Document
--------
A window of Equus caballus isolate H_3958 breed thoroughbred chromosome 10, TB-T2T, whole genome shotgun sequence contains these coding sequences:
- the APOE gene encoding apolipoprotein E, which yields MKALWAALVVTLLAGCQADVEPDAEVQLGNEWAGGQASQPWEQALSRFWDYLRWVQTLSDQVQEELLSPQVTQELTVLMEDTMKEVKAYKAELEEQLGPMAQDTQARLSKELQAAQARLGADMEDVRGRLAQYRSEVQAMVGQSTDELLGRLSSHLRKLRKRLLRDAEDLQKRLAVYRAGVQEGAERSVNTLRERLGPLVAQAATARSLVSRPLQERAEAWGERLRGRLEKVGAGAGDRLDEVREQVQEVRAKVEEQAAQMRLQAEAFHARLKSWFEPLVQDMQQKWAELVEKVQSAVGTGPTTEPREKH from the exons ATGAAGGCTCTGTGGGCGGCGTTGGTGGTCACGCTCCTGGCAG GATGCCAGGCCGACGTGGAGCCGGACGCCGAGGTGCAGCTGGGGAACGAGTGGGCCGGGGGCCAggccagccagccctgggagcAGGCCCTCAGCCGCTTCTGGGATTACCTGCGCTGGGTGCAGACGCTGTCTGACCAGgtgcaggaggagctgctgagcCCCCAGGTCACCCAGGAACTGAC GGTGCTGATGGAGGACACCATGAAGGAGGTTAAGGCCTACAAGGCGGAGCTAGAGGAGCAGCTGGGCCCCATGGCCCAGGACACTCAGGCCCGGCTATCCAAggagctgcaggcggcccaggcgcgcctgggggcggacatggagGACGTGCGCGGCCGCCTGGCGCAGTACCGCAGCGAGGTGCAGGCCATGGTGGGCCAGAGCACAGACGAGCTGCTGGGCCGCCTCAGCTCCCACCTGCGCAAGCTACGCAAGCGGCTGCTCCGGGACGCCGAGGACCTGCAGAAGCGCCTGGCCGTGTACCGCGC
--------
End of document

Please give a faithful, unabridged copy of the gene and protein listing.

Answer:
A window of Equus caballus isolate H_3958 breed thoroughbred chromosome 10, TB-T2T, whole genome shotgun sequence contains these coding sequences:
- the APOE gene encoding apolipoprotein E, which yields MKALWAALVVTLLAGCQADVEPDAEVQLGNEWAGGQASQPWEQALSRFWDYLRWVQTLSDQVQEELLSPQVTQELTVLMEDTMKEVKAYKAELEEQLGPMAQDTQARLSKELQAAQARLGADMEDVRGRLAQYRSEVQAMVGQSTDELLGRLSSHLRKLRKRLLRDAEDLQKRLAVYRAGVQEGAERSVNTLRERLGPLVAQAATARSLVSRPLQERAEAWGERLRGRLEKVGAGAGDRLDEVREQVQEVRAKVEEQAAQMRLQAEAFHARLKSWFEPLVQDMQQKWAELVEKVQSAVGTGPTTEPREKH from the exons ATGAAGGCTCTGTGGGCGGCGTTGGTGGTCACGCTCCTGGCAG GATGCCAGGCCGACGTGGAGCCGGACGCCGAGGTGCAGCTGGGGAACGAGTGGGCCGGGGGCCAggccagccagccctgggagcAGGCCCTCAGCCGCTTCTGGGATTACCTGCGCTGGGTGCAGACGCTGTCTGACCAGgtgcaggaggagctgctgagcCCCCAGGTCACCCAGGAACTGAC GGTGCTGATGGAGGACACCATGAAGGAGGTTAAGGCCTACAAGGCGGAGCTAGAGGAGCAGCTGGGCCCCATGGCCCAGGACACTCAGGCCCGGCTATCCAAggagctgcaggcggcccaggcgcgcctgggggcggacatggagGACGTGCGCGGCCGCCTGGCGCAGTACCGCAGCGAGGTGCAGGCCATGGTGGGCCAGAGCACAGACGAGCTGCTGGGCCGCCTCAGCTCCCACCTGCGCAAGCTACGCAAGCGGCTGCTCCGGGACGCCGAGGACCTGCAGAAGCGCCTGGCCGTGTACCGCGC